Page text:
Hello Fellow Fish,
Andaman Islands and the End of an Era
We left Mumbai after saying our final goodbyes to Vahishta and got a cab to the airport. Turns out we went to the domestic airport (because we were taking a domestic flight) but we needed to go to the international airport for some reason. Our cab had left by the time we figured that out so we walked down the road and found a rickshaw to take us to the appropriate airport. The driver turned out to be a crook and tried to get more out of us. So when we got to the airport, we paid him what we said we would and walked away. He said he was going to “report” us to the authorities, but he never came back after he drove away. We had a 5- hour layover in Chennai where we ended up being on the set of a Bollywood movie. We purposefully walked in the background of the shot to try and be in the movie.
We arrived in Port Blair the following morning and promptly made our way to the port, where we would catch our ferry to Havelock Island. It was a great change in scenery going from crowded city to sunny island life. On Havelock, after finding a 5x8 bamboo bungalow, with one mattress, a ceiling fan, and a mosquito net, we met back up with our Foster brethren. The two and a half weeks that followed were the most relaxed peaceful of my young life. It was an interesting feeling because Havelock is such a small remote island, where the power went out on the entire island a couple times a day, so the things to do are very limited. Coupled with the fact that we had just spent the last 8 months consistently on the go. It sometimes felt like we were wasting our time by doing nothing but sitting around on the beach all day. Sometimes, it can be hard to let oneself unwind and just accept the fact that nothing outwardly productive is going to be accomplished.
|On the ferry|
My routine on Havelock Island was as follows: wake up with the sun in the bamboo bungalow Ariel and I shared. Go for a morning run for about 1-1.5 hours, and was constantly reminded of Hawaii with the tropic smells, sights and sounds. Return to the bungalow area and have a short work out on the deserted white sand beach, looking out at the seemingly artificially turquoise colored water just as the sun was getting hot. “Try” to cool off in the water (I use “” because the water felt like a bath tub, and it didn’t really cool me off at all). But I sat in the shallows and would just reflect on my life. Looking at my surroundings, I would sit and marvel at where I was and make intentional memories of everything I was hearing, smelling, seeing, and feeling. It was all I could do not to drown myself in the still, low tide bathwater because I didn’t want any other moments. None would be so sweet or so satisfying as it was right then and there. Once the others were up, we would walk into the town area and get some food (usually a Thali, ponipurri, or a roll of some sort). Then I’d go back to our area and sit in the hammock and read. All. Day. Long. I’d read. Fall asleep, wake up, read until I fell asleep again. Then wake up and keep reading until the mosquitos came out and the sun started setting, then we would go into town and get dinner. Usually fresh fish caught that day cooked over an open fire with a specialty Havelock seasoning. We would walk back in the complete darkness, if we were feeling up to it, have a beer on the beach and reminisce about the last 2 years we had spent together. Then go to bed. Rinse. Repeat.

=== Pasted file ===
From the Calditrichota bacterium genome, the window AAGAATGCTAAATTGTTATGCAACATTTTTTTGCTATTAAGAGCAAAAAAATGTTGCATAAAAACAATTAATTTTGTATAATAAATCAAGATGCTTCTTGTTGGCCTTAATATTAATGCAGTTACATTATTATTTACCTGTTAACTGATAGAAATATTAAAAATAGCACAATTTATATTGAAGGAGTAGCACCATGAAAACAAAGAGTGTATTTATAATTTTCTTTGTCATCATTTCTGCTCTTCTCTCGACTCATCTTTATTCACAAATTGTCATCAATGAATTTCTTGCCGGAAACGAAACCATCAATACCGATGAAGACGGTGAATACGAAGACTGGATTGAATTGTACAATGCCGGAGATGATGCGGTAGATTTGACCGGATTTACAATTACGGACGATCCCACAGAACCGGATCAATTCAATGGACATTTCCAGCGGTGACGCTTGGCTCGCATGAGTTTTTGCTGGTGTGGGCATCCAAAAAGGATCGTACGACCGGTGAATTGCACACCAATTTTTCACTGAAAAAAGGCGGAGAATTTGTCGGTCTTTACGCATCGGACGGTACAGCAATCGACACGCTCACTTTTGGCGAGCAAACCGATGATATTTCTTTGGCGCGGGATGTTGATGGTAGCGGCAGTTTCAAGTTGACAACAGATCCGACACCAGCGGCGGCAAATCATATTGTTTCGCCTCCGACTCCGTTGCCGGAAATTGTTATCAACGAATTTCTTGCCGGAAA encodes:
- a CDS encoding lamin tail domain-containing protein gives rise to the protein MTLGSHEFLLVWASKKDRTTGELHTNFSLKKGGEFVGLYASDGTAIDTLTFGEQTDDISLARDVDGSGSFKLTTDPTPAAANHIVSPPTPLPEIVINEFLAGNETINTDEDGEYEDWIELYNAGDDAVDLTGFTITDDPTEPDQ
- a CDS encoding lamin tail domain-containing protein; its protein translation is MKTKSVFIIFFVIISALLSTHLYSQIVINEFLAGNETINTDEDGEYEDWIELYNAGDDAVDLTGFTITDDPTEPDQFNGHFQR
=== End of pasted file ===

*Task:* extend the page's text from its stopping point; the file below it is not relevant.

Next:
|Just an average day|
While we were on Havelock, we took jumped at the opportunity to advance our SCUBA experience. We enrolled and took a class on NITROX (no practical test or anything, just theory, because their NITROX machine was broken), as well as Rescue Diving. So if anyone ever finds themselves in a water related emergency, just give any one of us a call. Our fun dives were just that. The sites way off shore, marked only by a piece of Styrofoam attached to a cinderblock, and involved full lunches on completely deserted islands.
|Our view everyday|